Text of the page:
“It’s just that people’s lives are so difficult now compared to under Gaddafi. It has become so bad that some Libyans, who were among the richest in the Arab World are considering fleeing to Europe on migrant boats with the aim of starting a new life in Europe”.
Another young Libyan, a Medical student Salem who is 26, from Tripoli, said, “We thought things would be better after the revolution, but they just keep getting worse and worse.
“Far more people have been killed since 2011 than during the revolution or under 42 years of Gaddafi’s rule combined. We never had these problems under Gaddafi.
“There was always money and electricity and, although people did not have large salaries, everything was cheap, so life was simple.
“Some of my friends have even taken the boat to Europe with the migrants because they feel there is no future for them here. “I would like to escape this mess and study abroad but I have been waiting a year for a new passport and, even when I do get one, it will be hard to get a visa because all the embassies left in 2014.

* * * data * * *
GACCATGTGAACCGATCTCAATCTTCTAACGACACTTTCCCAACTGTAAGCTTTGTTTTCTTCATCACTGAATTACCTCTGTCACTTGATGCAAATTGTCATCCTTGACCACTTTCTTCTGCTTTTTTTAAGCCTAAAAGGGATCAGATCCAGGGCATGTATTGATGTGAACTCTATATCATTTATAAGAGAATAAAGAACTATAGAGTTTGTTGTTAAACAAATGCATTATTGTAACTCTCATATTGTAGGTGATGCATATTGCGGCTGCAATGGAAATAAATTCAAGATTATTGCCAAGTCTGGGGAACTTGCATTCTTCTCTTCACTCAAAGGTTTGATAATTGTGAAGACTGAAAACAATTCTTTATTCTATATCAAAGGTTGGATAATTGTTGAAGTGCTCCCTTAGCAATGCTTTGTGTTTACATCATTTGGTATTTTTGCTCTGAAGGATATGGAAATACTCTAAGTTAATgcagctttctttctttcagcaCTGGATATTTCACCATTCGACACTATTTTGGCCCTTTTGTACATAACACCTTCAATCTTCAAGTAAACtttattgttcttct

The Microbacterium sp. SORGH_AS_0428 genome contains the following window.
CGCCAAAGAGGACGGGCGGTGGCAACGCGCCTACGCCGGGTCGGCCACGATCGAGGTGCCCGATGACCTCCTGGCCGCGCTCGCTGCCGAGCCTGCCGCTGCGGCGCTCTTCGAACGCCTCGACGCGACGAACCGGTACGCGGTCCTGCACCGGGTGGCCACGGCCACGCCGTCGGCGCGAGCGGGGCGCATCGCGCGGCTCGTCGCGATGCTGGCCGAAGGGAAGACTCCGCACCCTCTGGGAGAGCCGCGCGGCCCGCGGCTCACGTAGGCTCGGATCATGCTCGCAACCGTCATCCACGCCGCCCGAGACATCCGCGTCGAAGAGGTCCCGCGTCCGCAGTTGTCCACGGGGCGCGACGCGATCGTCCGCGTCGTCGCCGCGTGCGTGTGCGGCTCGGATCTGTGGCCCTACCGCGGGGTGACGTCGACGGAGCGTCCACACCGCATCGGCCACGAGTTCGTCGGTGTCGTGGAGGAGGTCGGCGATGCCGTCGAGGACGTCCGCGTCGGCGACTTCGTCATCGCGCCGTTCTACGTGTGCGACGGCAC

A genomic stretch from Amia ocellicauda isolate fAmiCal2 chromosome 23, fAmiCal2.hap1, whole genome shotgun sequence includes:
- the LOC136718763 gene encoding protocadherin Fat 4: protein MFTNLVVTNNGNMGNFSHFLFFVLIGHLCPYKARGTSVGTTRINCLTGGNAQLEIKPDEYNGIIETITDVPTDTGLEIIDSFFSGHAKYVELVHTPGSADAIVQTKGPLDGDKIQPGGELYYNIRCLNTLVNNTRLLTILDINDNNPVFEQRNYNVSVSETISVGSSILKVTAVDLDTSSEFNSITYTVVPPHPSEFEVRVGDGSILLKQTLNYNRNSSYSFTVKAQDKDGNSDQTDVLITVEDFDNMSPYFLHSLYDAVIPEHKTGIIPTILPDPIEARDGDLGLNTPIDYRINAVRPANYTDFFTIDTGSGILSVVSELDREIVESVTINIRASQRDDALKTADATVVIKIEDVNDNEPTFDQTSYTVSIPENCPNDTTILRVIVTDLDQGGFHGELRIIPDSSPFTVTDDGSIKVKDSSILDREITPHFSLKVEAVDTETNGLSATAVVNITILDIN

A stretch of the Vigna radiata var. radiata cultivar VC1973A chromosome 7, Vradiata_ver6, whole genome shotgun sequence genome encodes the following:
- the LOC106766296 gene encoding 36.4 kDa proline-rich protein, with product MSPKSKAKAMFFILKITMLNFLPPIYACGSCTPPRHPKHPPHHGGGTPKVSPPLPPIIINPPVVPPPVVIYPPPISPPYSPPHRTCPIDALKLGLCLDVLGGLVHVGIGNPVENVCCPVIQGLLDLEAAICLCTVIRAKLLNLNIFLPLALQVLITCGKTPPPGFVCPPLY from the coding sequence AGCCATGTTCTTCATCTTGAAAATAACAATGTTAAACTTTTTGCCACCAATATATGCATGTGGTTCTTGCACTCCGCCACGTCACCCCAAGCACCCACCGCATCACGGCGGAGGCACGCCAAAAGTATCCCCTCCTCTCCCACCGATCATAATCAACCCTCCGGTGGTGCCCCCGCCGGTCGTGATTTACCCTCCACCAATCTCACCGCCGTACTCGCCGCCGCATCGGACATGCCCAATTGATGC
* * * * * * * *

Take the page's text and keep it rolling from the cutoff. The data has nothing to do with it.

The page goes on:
“So now I feel like a prisoner in my own country. And I have started to hate my own country,” he concluded.
According to an ex-pat British housewife, who moved to Libya with her Libyan husband 20 years ago, says it is no longer safe to go out at night.
Another, Sara, 50, a mother-of-one said, “I used to walk home alone at midnight with no fear.“But now I don’t like to go outside alone after dark. I don’t feel safe.”
As well as a lack of security, the very fabric of Libyan society has broken down with provinces, towns, and tribes retreating into themselves.
Tebu Mohammed said, “Libya died with Gaddafi. We are not a nation anymore. We have become just warring groups of tribes, towns and cities.
“Before there was just one Gaddafi but now we have six million little Gaddafis.”
Successive post-revolutionary governments, parliaments, and leaders have all failed to provide ordinary Libyans with basic security, let alone address their daily struggles.
“We have had seven governments since 2011 and what have they achieved?” asked Mahmoud.